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There are nvidia packages in the Ubuntu repositories that work as expected with Bodhi. No need to manually download and run scary files. A simple:

 

sudo apt-get install nvidia-367

Should do it. Works as expected on my two nvidia systems I run Bodhi on.

 

Ha!  Why have I been doing all of this extra work to get my drivers to work?  Granted I haven't had to install drivers from scratch for three years or so, but WOW!  This is way easier!  Thank you oh-wise-one-Jeff!

 

@old - I hope I did not lead you too astray :(

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There are nvidia packages in the Ubuntu repositories that work as expected with Bodhi. No need to manually download and run scary files. A simple:

 

sudo apt-get install nvidia-367

Should do it. Works as expected on my two nvidia systems I run Bodhi on.

I will try that when I get back on my laptop! Thanks jeff!

 

@oblio don't worry, I didn't check the Xorg since I didn't have time to mess with that. so all good!

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The 367 actually made my performance worse. Before, I'd get 60-75 fps on CS:GO on 1024x768 stretched with lowered settings on the 331

Now I get 15-23 fps. would I have to restart my laptop to make it run better, or should I just somehow go back to using the 331?

What other suggestions do you have?

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I'm confused at this point what your system looks like and how it got there. Your second post back implied you were running any closed source drivers - really you were running the 331 drivers? How did you install those drivers? Did you remove them before trying to install the official 367 packages?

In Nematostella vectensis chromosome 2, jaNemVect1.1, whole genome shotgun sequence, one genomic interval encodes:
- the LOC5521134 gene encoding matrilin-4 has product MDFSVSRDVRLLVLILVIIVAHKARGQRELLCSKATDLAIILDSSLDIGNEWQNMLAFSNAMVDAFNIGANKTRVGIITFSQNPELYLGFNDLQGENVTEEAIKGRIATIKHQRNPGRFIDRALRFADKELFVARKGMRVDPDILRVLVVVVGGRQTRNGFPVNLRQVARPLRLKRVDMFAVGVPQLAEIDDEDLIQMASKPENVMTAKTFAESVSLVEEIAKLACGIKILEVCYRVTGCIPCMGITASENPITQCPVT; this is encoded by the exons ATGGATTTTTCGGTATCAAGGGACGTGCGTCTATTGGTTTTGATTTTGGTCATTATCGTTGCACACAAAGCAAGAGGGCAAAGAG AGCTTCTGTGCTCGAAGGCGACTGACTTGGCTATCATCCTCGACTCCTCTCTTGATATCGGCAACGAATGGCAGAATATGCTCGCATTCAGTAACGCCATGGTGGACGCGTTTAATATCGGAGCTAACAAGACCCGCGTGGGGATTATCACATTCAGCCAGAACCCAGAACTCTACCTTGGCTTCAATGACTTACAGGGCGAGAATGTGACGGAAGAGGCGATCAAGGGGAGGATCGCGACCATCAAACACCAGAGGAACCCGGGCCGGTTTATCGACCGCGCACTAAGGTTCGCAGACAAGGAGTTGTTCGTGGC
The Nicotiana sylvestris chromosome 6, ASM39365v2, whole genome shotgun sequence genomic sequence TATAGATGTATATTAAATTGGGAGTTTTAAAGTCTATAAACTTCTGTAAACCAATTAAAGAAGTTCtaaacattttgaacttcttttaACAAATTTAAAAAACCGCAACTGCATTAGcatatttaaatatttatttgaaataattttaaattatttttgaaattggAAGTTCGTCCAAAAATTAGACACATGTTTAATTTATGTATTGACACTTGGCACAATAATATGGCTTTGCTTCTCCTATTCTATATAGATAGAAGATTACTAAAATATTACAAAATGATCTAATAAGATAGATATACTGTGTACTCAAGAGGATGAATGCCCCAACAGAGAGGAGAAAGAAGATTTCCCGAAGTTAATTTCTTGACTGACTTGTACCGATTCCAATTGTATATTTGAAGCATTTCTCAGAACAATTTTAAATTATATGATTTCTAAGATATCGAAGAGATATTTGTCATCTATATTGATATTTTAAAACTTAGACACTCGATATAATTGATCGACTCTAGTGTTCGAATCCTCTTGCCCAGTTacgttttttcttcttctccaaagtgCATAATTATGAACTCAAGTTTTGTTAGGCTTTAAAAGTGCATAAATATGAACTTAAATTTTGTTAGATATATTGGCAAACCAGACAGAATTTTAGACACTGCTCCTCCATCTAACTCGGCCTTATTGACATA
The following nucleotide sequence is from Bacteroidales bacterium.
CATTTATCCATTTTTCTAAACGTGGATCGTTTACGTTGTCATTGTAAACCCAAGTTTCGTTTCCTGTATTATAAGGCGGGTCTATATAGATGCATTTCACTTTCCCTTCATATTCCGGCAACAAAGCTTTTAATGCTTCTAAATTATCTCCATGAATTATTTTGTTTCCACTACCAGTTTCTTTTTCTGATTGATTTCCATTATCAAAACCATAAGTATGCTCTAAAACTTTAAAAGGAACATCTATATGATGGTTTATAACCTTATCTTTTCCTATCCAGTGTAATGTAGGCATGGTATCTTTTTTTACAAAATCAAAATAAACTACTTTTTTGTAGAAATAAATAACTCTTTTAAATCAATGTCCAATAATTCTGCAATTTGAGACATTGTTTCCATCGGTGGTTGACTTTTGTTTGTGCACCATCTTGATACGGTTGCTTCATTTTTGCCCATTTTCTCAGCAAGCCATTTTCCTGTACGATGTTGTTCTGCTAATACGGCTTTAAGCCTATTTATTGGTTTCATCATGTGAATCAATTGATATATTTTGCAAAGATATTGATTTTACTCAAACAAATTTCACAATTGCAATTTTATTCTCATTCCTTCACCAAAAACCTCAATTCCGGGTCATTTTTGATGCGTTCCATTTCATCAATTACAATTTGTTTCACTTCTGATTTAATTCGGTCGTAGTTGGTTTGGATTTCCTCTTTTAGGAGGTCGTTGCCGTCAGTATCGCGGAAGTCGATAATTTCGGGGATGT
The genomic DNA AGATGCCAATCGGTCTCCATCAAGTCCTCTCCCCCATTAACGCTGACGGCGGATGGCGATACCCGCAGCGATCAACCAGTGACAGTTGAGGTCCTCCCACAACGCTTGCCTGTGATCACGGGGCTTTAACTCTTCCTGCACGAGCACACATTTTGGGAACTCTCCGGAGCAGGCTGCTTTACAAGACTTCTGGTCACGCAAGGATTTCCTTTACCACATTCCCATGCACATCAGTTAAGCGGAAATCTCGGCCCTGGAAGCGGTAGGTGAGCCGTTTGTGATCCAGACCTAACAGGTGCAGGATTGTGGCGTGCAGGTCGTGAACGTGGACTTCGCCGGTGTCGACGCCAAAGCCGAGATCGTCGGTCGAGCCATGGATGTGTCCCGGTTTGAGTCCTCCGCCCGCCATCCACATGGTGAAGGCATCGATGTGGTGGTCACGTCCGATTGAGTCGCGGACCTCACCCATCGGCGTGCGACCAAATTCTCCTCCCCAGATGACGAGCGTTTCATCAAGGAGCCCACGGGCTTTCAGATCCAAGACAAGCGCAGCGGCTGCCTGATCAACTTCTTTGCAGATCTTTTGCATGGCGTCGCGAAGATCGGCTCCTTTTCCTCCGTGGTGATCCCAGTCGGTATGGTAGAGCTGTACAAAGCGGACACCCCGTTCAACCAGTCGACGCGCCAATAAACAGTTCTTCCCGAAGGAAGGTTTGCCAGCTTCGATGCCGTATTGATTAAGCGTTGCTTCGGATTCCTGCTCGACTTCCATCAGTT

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I'm confused at this point what your system looks like and how it got there. Your second post back implied you were running any closed source drivers - really you were running the 331 drivers? How did you install those drivers? Did you remove them before trying to install the official 367 packages?

Okay, I was doing stuff with 375, then I found different drivers online. My apologies

I think the 367 drivers auto removed them. So, I don't think I removed them myself.

If I can remember where I got the 331 drivers, I might revert back to them.

Keep in mind, I am new to using bodhi (or any linux seriously), so I may usually ask alot of questions and just get confused.

 

I may have gotten it from this page, or another one.

http://www.bodhilinux.com/w/installing-closed-source-nvidia-drivers/

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If you installed the drivers via the directions listed on that page you installed them the right way and installing the 367 drivers would have automatically removed the 331 drivers.

 

Also make sure you reboot or manually restart X between changing driver versions.

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If you installed the drivers via the directions listed on that page you installed them the right way and installing the 367 drivers would have automatically removed the 331 drivers.

 

Also make sure you reboot or manually restart X between changing driver versions.

Alrighty, I will try to remember that.